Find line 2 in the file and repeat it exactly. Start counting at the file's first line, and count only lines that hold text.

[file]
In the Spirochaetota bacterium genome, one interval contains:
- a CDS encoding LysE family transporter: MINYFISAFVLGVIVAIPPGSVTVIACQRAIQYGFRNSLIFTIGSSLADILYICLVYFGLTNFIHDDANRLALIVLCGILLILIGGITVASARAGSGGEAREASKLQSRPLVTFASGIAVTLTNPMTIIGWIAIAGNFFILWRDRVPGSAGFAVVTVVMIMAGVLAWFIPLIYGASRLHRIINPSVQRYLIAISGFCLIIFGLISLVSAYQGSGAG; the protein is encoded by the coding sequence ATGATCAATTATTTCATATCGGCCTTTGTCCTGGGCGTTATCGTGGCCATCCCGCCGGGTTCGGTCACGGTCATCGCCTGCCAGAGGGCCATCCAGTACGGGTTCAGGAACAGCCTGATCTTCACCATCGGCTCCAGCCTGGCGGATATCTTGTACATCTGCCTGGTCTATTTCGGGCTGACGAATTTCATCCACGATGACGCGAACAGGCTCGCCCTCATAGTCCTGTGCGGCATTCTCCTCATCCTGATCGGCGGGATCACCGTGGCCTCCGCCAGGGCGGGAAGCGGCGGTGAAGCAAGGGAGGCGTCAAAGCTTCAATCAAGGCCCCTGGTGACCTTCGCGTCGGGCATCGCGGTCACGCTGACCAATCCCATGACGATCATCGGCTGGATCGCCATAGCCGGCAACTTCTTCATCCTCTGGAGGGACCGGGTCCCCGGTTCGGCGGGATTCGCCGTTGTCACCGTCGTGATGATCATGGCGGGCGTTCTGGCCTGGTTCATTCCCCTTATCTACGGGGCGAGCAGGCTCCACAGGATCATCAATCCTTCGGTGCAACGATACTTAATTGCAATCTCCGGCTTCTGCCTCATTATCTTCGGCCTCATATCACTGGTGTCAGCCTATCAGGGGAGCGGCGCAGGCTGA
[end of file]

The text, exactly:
- a CDS encoding LysE family transporter: MINYFISAFVLGVIVAIPPGSVTVIACQRAIQYGFRNSLIFTIGSSLADILYICLVYFGLTNFIHDDANRLALIVLCGILLILIGGITVASARAGSGGEAREASKLQSRPLVTFASGIAVTLTNPMTIIGWIAIAGNFFILWRDRVPGSAGFAVVTVVMIMAGVLAWFIPLIYGASRLHRIINPSVQRYLIAISGFCLIIFGLISLVSAYQGSGAG; the protein is encoded by the coding sequence ATGATCAATTATTTCATATCGGCCTTTGTCCTGGGCGTTATCGTGGCCATCCCGCCGGGTTCGGTCACGGTCATCGCCTGCCAGAGGGCCATCCAGTACGGGTTCAGGAACAGCCTGATCTTCACCATCGGCTCCAGCCTGGCGGATATCTTGTACATCTGCCTGGTCTATTTCGGGCTGACGAATTTCATCCACGATGACGCGAACAGGCTCGCCCTCATAGTCCTGTGCGGCATTCTCCTCATCCTGATCGGCGGGATCACCGTGGCCTCCGCCAGGGCGGGAAGCGGCGGTGAAGCAAGGGAGGCGTCAAAGCTTCAATCAAGGCCCCTGGTGACCTTCGCGTCGGGCATCGCGGTCACGCTGACCAATCCCATGACGATCATCGGCTGGATCGCCATAGCCGGCAACTTCTTCATCCTCTGGAGGGACCGGGTCCCCGGTTCGGCGGGATTCGCCGTTGTCACCGTCGTGATGATCATGGCGGGCGTTCTGGCCTGGTTCATTCCCCTTATCTACGGGGCGAGCAGGCTCCACAGGATCATCAATCCTTCGGTGCAACGATACTTAATTGCAATCTCCGGCTTCTGCCTCATTATCTTCGGCCTCATATCACTGGTGTCAGCCTATCAGGGGAGCGGCGCAGGCTGA